I was there holding a coffee just like someone always had been. Thinking about cycles and motorcycles, recycling my feelings back at the Cycladic Museum, realizing nothing is new. I take my coffee like my mother takes her coffee and probably like her mother but who’s to know.
The spoon between my teeth reminded me of your teeth and the tiny little gap that you can whistle through. And about Spoon Theory where we each only have so many spoons but our exchange rates are vastly different. And my teeth are crooked now but it only bothers me when I dream about it, which I do often. But I can’t imagine…
My teeth have been cemented and shaved and pulled and shoved and polished to the point where they would not recognize themselves. I have served as a poster child for the power of corrective teething programs. When they find my skull years from now they will look at my teeth as post-Cycladic, post-industrial, post-modern.
The Cycladic Museum had an exhibit on death but I try not to be exhibitionist. Still I walked among all these tiny offerings shaped like tiny humans and they stared back at me from behind their glass and their historical labels. I looked back at them like what if humans used to look like this? What if our features used to be blurrier and our arms too long and our heads too big and our skin made out of stone?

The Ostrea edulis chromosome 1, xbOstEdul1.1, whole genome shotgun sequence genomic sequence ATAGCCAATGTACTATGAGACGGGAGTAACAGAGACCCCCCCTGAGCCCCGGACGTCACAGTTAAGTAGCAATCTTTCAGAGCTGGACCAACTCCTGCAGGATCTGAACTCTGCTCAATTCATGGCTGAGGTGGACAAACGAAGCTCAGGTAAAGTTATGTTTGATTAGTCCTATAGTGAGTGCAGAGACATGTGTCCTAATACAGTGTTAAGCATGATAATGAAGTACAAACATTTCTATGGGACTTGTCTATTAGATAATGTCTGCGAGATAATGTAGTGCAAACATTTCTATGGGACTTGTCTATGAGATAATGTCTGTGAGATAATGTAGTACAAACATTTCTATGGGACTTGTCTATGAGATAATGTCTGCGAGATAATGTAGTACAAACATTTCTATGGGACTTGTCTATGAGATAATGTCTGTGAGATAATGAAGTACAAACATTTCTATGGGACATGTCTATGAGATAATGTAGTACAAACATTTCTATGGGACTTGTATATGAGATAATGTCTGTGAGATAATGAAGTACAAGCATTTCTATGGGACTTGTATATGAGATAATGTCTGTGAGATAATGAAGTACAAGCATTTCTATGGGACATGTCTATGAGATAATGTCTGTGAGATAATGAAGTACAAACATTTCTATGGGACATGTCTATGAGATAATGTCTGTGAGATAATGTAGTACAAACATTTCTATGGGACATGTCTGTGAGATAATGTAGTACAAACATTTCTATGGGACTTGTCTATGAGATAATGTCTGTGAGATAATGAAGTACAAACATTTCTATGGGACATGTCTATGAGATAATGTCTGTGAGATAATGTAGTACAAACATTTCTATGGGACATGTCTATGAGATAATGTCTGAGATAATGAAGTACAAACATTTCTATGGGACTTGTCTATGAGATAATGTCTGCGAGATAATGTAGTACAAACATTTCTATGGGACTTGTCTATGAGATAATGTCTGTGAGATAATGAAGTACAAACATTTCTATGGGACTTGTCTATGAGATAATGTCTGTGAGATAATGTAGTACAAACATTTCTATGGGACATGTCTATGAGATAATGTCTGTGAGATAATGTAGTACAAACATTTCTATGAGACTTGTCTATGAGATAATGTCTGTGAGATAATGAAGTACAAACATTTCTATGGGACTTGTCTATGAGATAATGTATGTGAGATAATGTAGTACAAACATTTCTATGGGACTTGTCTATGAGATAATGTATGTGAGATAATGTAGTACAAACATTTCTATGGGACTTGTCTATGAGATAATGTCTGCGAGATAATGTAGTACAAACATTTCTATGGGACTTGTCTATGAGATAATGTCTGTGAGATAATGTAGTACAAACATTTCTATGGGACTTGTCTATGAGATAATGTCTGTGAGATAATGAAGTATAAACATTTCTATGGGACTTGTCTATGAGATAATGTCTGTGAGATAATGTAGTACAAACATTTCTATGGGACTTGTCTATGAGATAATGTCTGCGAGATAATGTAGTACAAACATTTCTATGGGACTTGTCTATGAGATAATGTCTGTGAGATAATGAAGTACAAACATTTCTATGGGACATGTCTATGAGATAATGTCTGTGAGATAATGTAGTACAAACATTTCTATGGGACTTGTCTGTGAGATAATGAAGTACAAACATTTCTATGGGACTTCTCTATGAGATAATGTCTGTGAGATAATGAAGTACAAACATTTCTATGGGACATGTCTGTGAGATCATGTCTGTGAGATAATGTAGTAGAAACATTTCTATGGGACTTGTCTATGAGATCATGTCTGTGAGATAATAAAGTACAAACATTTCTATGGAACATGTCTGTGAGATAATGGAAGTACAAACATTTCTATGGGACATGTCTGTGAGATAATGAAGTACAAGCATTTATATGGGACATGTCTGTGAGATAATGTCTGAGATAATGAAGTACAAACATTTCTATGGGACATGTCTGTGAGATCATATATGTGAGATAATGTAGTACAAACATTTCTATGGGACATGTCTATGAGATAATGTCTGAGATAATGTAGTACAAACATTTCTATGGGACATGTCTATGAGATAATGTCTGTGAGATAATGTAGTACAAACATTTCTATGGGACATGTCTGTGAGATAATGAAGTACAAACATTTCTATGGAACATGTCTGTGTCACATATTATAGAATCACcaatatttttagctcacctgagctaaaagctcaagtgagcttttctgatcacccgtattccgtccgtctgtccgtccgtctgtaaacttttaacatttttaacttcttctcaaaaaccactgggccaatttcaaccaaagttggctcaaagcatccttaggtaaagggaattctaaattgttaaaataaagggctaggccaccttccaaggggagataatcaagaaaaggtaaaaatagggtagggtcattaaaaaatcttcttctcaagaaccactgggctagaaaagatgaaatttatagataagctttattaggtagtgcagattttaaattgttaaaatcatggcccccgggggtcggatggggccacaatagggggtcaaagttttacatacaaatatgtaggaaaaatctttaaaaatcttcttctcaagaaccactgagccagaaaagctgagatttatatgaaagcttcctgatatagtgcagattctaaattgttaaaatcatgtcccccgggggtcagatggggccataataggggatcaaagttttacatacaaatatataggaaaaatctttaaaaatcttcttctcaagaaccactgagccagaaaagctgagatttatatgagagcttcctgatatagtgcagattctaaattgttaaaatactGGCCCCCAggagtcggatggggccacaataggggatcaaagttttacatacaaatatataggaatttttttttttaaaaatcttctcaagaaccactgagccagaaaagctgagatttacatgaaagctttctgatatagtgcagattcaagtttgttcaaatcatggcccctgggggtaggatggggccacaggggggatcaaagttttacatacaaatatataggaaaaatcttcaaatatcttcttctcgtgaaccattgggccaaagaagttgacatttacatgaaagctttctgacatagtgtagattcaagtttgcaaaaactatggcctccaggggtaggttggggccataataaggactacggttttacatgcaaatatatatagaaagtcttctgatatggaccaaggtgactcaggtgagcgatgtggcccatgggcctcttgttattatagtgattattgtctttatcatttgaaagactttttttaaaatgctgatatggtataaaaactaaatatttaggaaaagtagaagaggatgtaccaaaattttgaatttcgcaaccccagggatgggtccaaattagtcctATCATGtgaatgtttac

It is miles away but I want to go to my dining hall and steal every fucking spoon so my mother can stop stirring her coffee with knives and forks and straws. It is a world of plenty for spoons there and I want to make earrings and necklaces and chainmail out of spoons, to build a castle out of spoons the way I used to think the tooth fairy made a castle out of teeth. Because I keep finding spoons in my pockets and shoes and pillowcases the way I used to find baby teeth.